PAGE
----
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Coronavirus Files: Long COVID hits POC, CDC lifts the mask, reporters suffer burnout

Coronavirus Files: Long COVID hits POC, CDC lifts the mask, reporters suffer burnout

Picture of Amber Dance

Since Apri 2020, the Center for Health Journalism has been publishing a special newsletter geared to journalists as they report on one of the biggest and most complex stories of our times. Each Monday, while the pandemic runs its course, The Coronavirus Files will provide tips and resources and highlight exemplary work to help you with your coverage. This week, The Center for Health Journalism’s Coronavirus Files Monday newsletter is curated and reported by science writer Amber Dance, PhD. Have a suggestion or a request? Write us at editor@centerforhealthjournalism.org.
 
5/19 Webinar: Policing, race & community safety one year later
 
Learn about the price society pays for a system that disproportionally arrests, punishes, and kills Black people. More details below. Register for the free event here.
 
Long COVID expected to hit communities of color harder
 
People of color are likely to be more affected by the burden of long COVID, the mysterious and chronic symptoms that can occur after a bout of the coronavirus, reports Elizabeth Cooney at STAT. It’s hard to quantify the issue, because data are scarce on the races and ethnicities of people with lingering symptoms, but experts widely predict an emerging disparity. While Cooney describes several long COVID specialty clinics aiming for patient groups that mirror their communities, patients at many clinics have often been white and wealthy, Pam Belluck of the New York Times said during a recent Center for Health Journalism webinar.
 
Disparities in health care access are a major contributing factor, writes Cooney; people of color may have a tougher time trying to find and visit clinics during working hours as well as concerns about the bill if they’re uninsured or underinsured. And Black people have learned to anticipate discrimination or disbelief from physicians, noted Dr. Monica Lypson, co-director of a COVID-19 recovery clinic in Washington, D.C.: “Now that you have these kind of nonspecific symptoms, it’s even harder to say, ‘OK, I’m a go and advocate for myself.’”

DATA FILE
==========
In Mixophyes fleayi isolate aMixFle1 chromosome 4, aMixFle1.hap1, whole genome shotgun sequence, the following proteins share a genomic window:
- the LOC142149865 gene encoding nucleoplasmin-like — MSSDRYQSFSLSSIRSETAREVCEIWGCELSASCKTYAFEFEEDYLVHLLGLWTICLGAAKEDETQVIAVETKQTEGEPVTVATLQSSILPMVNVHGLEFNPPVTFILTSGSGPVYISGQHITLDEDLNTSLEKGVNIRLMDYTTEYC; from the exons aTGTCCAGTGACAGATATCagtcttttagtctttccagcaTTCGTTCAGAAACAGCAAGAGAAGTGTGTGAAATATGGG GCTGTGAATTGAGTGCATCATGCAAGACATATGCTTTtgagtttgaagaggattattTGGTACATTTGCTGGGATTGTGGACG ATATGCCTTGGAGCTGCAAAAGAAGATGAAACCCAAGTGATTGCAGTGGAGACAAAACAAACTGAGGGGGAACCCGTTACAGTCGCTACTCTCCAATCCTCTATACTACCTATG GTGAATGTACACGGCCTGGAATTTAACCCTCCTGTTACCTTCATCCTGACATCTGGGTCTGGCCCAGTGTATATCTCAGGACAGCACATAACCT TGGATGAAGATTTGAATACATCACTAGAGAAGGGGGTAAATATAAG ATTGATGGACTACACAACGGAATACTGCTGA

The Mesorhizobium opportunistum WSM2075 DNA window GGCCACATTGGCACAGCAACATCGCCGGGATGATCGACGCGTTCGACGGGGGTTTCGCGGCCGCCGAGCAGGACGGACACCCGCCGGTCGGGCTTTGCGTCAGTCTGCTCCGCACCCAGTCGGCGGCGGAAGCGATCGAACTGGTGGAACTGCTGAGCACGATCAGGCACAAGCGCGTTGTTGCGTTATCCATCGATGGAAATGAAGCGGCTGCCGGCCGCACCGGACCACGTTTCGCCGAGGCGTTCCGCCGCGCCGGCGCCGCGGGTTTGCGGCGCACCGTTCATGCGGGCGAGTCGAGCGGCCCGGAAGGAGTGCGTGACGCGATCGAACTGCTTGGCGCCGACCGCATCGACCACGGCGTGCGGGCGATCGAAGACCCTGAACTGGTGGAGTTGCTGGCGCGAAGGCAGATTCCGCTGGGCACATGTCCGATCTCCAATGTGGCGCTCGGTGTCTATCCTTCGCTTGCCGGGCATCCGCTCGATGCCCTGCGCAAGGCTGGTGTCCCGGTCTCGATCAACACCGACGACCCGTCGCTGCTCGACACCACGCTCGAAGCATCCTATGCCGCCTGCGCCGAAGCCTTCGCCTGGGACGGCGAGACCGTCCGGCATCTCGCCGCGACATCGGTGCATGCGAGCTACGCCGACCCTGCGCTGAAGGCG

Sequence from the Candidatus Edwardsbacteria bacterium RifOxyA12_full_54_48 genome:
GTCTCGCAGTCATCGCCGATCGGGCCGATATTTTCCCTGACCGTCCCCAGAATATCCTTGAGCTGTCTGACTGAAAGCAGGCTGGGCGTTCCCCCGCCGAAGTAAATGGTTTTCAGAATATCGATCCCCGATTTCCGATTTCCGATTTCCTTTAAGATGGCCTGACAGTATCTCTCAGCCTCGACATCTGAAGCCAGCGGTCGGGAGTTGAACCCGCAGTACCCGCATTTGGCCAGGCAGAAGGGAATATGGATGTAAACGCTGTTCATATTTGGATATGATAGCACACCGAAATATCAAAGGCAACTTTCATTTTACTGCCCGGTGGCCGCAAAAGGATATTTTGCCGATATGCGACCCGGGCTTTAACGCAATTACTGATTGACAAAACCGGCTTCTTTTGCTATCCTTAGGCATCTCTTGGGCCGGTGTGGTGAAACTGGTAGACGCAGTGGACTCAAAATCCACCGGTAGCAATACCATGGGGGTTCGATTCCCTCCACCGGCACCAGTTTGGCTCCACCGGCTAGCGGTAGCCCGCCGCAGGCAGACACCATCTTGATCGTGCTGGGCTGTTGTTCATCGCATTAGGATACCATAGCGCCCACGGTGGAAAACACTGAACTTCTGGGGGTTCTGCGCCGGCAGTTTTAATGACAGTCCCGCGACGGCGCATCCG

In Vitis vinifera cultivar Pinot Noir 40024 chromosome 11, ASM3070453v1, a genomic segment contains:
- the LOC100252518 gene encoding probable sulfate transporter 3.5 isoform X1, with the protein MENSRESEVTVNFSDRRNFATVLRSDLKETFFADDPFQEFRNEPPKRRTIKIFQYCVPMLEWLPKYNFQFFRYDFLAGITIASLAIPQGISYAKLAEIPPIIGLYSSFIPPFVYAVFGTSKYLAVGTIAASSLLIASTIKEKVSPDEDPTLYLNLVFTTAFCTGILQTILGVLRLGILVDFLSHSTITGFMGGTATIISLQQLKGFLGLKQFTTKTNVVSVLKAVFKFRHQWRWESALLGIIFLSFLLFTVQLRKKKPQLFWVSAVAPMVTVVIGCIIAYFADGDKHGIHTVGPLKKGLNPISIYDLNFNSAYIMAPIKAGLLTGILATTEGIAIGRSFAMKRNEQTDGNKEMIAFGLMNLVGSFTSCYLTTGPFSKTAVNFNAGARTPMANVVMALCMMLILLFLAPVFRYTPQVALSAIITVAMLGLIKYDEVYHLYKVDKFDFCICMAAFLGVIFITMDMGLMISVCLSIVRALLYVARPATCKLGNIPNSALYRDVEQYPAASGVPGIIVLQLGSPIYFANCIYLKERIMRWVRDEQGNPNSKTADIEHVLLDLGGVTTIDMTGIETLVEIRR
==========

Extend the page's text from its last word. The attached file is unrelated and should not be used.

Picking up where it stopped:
CDC breaks its conservative streak
 
The CDC made an uncharacteristically bold move last Thursday when it announced people who’ve been vaccinated against COVID-19 can leave their masks off indoors and out. The new guidance came a mere two weeks after the CDC said vaccinated people should continue to mask up indoors, and in the wake of criticism over the agency’s ponderous pace in updating its recommendations.
 
Republican lawmakers had grilled CDC director Dr. Rochelle Walensky just two days before the latest shift was announced, accusing the agency of eroding public trust with its confusing guidelines, writes Shannon Firth in MedPage Today. Health experts have made similar accusations — for example, about the agency’s slugging acknowledgements that the virus can be transmitted through air but rarely via surfaces. David Leonhardt of The New York Times criticized the CDC’s estimate that fewer than 10% of transmission events occur outdoors as technically accurate but grossly misleading — the true figure, he suggests, is probably well under 1%. It’s “akin to saying that sharks attack fewer than 20,000 swimmers a year,” Leonhardt wrote, when annual shark attacks really total about 150. Walensky said the "less than 10%" figure came from an article in the Journal of Infectious Disease.
 
The problems precede Walensky’s tenure. The recent book “The Premonition” by Michael Lewis is a “sweeping indictment of the Centers for Disease Control and Prevention” going back to early days of the pandemic, according to Rachel Martin at NPR. Lewis argues that the agency has become dangerously politicized, and that it waited too long to recognize the coronavirus for the terror it was.